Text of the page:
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Date:	Fri, 12 Feb 2016 20:47:17 +0000
From:	Ben Hutchings <ben@...adent.org.uk>
To:	Rainer Weikusat <rweikusat@...ileactivedefense.com>
Cc:	Philipp Hahn <pmhahn@...ahn.de>,
	Hannes Frederic Sowa <hannes@...essinduktion.org>,
	Sasha Levin <sasha.levin@...cle.com>,
	"David S. Miller" <davem@...emloft.net>,
	linux-kernel@...r.kernel.org, Karolin Seeger <kseeger@...ba.org>,
	Jason Baron <jbaron@...mai.com>,
	Greg Kroah-Hartman <gregkh@...uxfoundation.org>,
	Arvid Requate <requate@...vention.de>,
	Stefan Gohmann <gohmann@...vention.de>, netdev@...r.kernel.org
Subject: Re: [PATCH net] af_unix: Guard against other == sk in
 unix_dgram_sendmsg

On Fri, 2016-02-12 at 20:17 +0000, Rainer Weikusat wrote:
> Ben Hutchings <ben@...adent.org.uk> writes:
> > On Fri, 2016-02-12 at 13:25 +0000, Rainer Weikusat wrote:
> > > Philipp Hahn <pmhahn@...ahn.de> writes:
> > > > Hello Rainer,
> > > > 
> > > > Am 11.02.2016 um 20:37 schrieb Rainer Weikusat:
> > > > > The unix_dgram_sendmsg routine use the following test
> > > > > 
> > > > > if (unlikely(unix_peer(other) != sk && unix_recvq_full(other))) {
> > > 
> > > [...]
> > > 
> > > > > This isn't correct as the> specified address could have been bound to
> > > > > the sending socket itself
> > > 
> > > [...]
> > > 
> > > > After applying that patch at least my machine running the samba test no
> > > > longer crashes.
> > > 
> > > There's a possible gotcha in there: Send-to-self used to be limited by
> > > the queue limit. But the rationale for that (IIRC) was that someone
> > > could keep using newly created sockets to queue ever more data to a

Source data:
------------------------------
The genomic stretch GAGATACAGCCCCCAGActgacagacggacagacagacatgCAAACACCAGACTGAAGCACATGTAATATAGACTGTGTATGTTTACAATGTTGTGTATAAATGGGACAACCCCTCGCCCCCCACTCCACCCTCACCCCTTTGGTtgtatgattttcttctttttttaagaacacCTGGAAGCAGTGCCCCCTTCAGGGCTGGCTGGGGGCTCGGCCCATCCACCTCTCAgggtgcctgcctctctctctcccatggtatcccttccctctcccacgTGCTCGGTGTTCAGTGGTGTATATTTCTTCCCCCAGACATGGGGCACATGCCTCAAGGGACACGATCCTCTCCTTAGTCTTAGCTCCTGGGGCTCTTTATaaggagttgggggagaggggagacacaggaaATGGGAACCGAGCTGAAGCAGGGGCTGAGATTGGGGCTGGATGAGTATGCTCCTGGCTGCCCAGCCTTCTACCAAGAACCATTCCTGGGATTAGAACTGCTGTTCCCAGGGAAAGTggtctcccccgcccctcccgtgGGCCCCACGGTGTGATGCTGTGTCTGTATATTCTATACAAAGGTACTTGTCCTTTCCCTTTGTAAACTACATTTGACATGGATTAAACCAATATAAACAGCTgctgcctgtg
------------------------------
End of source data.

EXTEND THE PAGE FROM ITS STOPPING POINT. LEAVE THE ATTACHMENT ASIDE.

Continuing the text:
> > > single, unrelated receiver. I don't think this should apply when
> > > receiving and sending sockets are identical. But that's just my
> > > opinion. The other option would be to avoid the unix_state_double_lock
> > > for sk == other.
> > 
> > Given that unix_state_double_lock() already handles sk == other, I'm
> > not sure why you think it needs to be avoided.
> 
> Because the whole complication of restarting the operation after locking
> both sk and other because other had to be unlocked before calling
> unix_state_double_lock is useless for this case: As other == sk, there's
> no reason to drop the lock on it which guarantees that the result of all
> the earlier checks is still valid: If the -EAGAIN condition is not true,
> execution can just continue.

Well of course it's useless, but it's also harmless.  If we really
wanted to optimise this we could also skip unlocking if other < sk.

> > > I'd be willing to change this accordingly if someone
> > > thinks the queue limit should apply to send-to-self.
> > 
> > If we don't check the queue limit here, does anything else prevent the
> > queue growing to the point it's a DoS?
> 
> The max_dgram_qlen limit exists specifically to prevent someone sending
> 'a lot' of messages to a socket unrelated to it by repeatedly creating a
> socket, sending as many messages as the send buffer size will allow,
> closing the socket, creating a new socket, ..., cf
> 
> http://netdev.vger.kernel.narkive.com/tcZIFJeC/get-rid-of-proc-sys-net-unix-max-dgram-qlen#post4
> (first copy I found)
> 
> This 'attack' will obviously not work very well when sending and
> receiving socket are identical.

It looked to me like the queue length was the only limit here, as I was
looking in vain for a charge to the receiving socket's memory.
However, to answer my own question, AF_UNIX skbs are always charged to
the sending socket (which is the same thing in this case, but still
affects where the buffer limit is applied).

Ben.

-- 
Ben Hutchings
I say we take off; nuke the site from orbit.  It's the only way to be sure.
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